- facilitates personal and freight mobility
- improves safety
- reduces congestion and pollution
- enhances our ability to export and compete
- provides the power and information we need for a successful economy,
- and creates badly needed jobs over both the short and long term.
If ever there is an issue that should enjoy bipartisan support, it should be infrastructure investment.
Unfortunately, some of our elected officials would rather make it another political football.
I'm telling you today that if elected officials are out there saying that these critical investments are "wasteful spending" they are dead wrong.
That's an anti-business, anti-jobs, anti-growth message that the U.S. Chamber won't stand for.
The fact is that these investments provided a needed lifeline for the transportation construction industry and their suppliers.
Of the $36 billion in infrastructure stimulus money, about 75% has been allocated to more than 11,000 projects.
Those projects have created or sustained more than 250,000 jobs directly and generated another 760,000 indirectly.
So if we have a common vision—and we know that infrastructure investments have positive short- and long-term impacts on jobs and growth—the question is: How do we get there from here?
Fulfilling the Vision
We need three things to fulfill the vision: a sense of urgency; more money; and an end to needless delays and obstructions.
The Need for Urgency
To say that Congress has a lot on its plate right now is an understatement. It's a three-ring circus! It's the busiest I've ever seen it in my 35 years in Washington.
Some argue that Congress should postpone work on major infrastructure bills until it's finished with health care and climate change, or even after the mid-term election. Bad idea!
This is part of Congress' fundamental business. There's no excuse for delay. We're shortchanging job creation, safety, mobility, and our competitiveness.
But look where we stand now ... We've known since 2005 that the highway and transit bill was going to expire in September 2009, but Congress has chosen to kick the can down the road.
Meanwhile, the Highway Trust Fund teeters on the edge of bankruptcy.
Likewise, the FAA has been operating under a series of extensions since its authorizing legislation expired in September 2007.
It's time again for reauthorization of the Water Resources Development Act. Are we ready?
The bottom line is who can function intelligently with so much uncertainty?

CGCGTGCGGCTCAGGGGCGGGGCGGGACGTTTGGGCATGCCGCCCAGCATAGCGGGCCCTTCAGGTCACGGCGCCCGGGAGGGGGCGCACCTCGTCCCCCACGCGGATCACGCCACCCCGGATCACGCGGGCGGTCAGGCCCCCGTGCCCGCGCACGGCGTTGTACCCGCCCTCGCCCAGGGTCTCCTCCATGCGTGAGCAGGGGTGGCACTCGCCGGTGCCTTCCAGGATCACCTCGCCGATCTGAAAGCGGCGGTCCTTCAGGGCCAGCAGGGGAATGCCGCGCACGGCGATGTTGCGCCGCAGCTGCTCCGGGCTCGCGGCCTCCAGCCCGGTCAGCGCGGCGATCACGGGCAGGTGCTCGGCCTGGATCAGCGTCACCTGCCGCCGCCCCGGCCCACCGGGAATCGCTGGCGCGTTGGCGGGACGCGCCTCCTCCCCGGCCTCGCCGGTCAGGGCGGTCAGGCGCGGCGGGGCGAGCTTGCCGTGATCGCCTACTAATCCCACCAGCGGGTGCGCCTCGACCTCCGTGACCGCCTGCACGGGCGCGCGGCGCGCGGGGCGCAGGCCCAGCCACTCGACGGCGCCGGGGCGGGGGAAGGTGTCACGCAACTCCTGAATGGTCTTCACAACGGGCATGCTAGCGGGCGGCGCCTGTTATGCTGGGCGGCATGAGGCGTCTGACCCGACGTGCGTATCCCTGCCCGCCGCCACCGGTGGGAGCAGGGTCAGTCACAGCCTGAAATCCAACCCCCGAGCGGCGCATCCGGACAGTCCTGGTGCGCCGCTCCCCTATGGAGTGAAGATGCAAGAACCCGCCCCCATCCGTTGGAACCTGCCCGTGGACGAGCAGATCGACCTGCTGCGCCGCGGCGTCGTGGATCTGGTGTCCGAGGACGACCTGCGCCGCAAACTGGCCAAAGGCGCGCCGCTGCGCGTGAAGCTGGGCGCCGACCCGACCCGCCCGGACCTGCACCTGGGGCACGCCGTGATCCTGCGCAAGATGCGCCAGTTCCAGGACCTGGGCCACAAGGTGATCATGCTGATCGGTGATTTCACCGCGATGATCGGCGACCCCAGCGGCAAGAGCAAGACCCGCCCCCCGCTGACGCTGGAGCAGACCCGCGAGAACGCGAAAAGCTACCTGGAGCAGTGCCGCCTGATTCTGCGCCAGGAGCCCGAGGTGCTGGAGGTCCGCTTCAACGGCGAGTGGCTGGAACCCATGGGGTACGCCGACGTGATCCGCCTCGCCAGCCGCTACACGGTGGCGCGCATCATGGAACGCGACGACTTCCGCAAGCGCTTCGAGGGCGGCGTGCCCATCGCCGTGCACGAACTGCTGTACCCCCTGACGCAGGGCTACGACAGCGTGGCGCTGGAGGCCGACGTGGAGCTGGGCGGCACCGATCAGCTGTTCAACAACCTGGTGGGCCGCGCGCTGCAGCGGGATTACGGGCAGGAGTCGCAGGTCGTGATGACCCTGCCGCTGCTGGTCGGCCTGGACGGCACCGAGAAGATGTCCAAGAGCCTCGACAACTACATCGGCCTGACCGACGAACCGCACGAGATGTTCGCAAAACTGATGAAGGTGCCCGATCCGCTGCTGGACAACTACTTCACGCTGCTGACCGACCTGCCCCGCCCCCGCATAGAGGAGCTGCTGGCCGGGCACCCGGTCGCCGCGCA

What do you do if you're a governor? What contract are you comfortable signing if you're not sure the federal match is coming, when it's going to come, or how much is going to come?
We have absolutely screwed up one of the most obvious things we can do to create jobs and put our economy on a more sound long-term footing.
And even when we do get some money for the system—as we did with the stimulus bill (which we supported, by the way)—we muck it up with things like "Buy America" rules.
It sure sounds great, doesn't it? "Buy America." But it's not.
There's a lot of that stimulus money we haven't been able to spend, particularly in water projects, because we can't get the components.
That's because where we have to buy them and how the rules are applied to local governments.
We need to pound a sense of urgency into the heads of our elected officials ... and maybe with one of your Louisville Slugger baseball bats!
The Need for More Money
As with most things in Washington, it all comes down to money. In an age of historic deficits spiraling out of control, where is it going to come from?
One thing we know for certain is that we need a revolution in how we plan, fund, and build these systems. It cannot be business as usual.
When it comes to money, every option should be on the table.
Clearly, more public money will be needed, and so for highways and transit we should seriously consider an increase in the federal gas tax.
Although Congress is considering all manner of huge tax increases this year, the prospect of a gas tax increase sends most politicians into apoplexy.
But they're forgetting one very important thing—it's not a tax, it's a user fee. You use the roads, you pay for them. What could be fairer?
And let's also not forget that the fee hasn't been raised in 17 years. The Highway Trust Fund is essentially bankrupt. Cars are more fuel efficient and people are driving less in a down economy.
But more money has to come with better policy, so Congress needs to change the way it invests user fees when it does SAFETEA-LU reauthorization.
Congress should adhere to the following principles:
- Make sure federal investments achieve national interests
- Programs put performance and results ahead of political expediency
- Earmarks should be limited, and revenues must be dedicated to the Highway Trust Fund and not diverted to non-infrastructure projects
- There have to be new opportunities for private investment